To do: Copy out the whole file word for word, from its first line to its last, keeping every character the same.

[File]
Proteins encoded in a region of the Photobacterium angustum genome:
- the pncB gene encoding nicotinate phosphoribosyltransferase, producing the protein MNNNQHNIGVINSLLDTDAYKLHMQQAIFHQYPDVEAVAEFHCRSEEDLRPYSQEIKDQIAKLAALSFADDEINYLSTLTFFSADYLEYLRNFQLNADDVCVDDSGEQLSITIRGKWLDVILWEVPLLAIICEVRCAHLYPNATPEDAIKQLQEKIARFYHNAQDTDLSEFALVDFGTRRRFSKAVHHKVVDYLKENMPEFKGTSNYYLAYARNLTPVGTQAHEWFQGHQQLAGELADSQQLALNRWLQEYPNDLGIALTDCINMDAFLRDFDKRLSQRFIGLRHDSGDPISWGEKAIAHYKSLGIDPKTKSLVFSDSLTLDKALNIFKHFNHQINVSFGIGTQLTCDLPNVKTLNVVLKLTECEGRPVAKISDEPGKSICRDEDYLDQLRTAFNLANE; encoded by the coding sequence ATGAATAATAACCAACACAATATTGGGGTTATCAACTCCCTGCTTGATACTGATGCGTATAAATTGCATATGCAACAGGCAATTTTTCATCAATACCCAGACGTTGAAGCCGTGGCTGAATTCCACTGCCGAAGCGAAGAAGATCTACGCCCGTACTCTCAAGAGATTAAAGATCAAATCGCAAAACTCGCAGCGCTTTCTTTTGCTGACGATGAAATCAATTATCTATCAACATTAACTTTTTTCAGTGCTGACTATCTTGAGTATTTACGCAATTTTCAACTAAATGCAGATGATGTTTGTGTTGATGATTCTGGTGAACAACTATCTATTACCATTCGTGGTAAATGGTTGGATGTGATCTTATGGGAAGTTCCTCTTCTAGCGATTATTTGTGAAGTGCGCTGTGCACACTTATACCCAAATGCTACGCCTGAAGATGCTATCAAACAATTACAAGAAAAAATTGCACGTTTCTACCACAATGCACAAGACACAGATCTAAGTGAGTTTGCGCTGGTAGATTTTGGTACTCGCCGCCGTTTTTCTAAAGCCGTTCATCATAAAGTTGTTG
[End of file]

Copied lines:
Proteins encoded in a region of the Photobacterium angustum genome:
- the pncB gene encoding nicotinate phosphoribosyltransferase, producing the protein MNNNQHNIGVINSLLDTDAYKLHMQQAIFHQYPDVEAVAEFHCRSEEDLRPYSQEIKDQIAKLAALSFADDEINYLSTLTFFSADYLEYLRNFQLNADDVCVDDSGEQLSITIRGKWLDVILWEVPLLAIICEVRCAHLYPNATPEDAIKQLQEKIARFYHNAQDTDLSEFALVDFGTRRRFSKAVHHKVVDYLKENMPEFKGTSNYYLAYARNLTPVGTQAHEWFQGHQQLAGELADSQQLALNRWLQEYPNDLGIALTDCINMDAFLRDFDKRLSQRFIGLRHDSGDPISWGEKAIAHYKSLGIDPKTKSLVFSDSLTLDKALNIFKHFNHQINVSFGIGTQLTCDLPNVKTLNVVLKLTECEGRPVAKISDEPGKSICRDEDYLDQLRTAFNLANE; encoded by the coding sequence ATGAATAATAACCAACACAATATTGGGGTTATCAACTCCCTGCTTGATACTGATGCGTATAAATTGCATATGCAACAGGCAATTTTTCATCAATACCCAGACGTTGAAGCCGTGGCTGAATTCCACTGCCGAAGCGAAGAAGATCTACGCCCGTACTCTCAAGAGATTAAAGATCAAATCGCAAAACTCGCAGCGCTTTCTTTTGCTGACGATGAAATCAATTATCTATCAACATTAACTTTTTTCAGTGCTGACTATCTTGAGTATTTACGCAATTTTCAACTAAATGCAGATGATGTTTGTGTTGATGATTCTGGTGAACAACTATCTATTACCATTCGTGGTAAATGGTTGGATGTGATCTTATGGGAAGTTCCTCTTCTAGCGATTATTTGTGAAGTGCGCTGTGCACACTTATACCCAAATGCTACGCCTGAAGATGCTATCAAACAATTACAAGAAAAAATTGCACGTTTCTACCACAATGCACAAGACACAGATCTAAGTGAGTTTGCGCTGGTAGATTTTGGTACTCGCCGCCGTTTTTCTAAAGCCGTTCATCATAAAGTTGTTG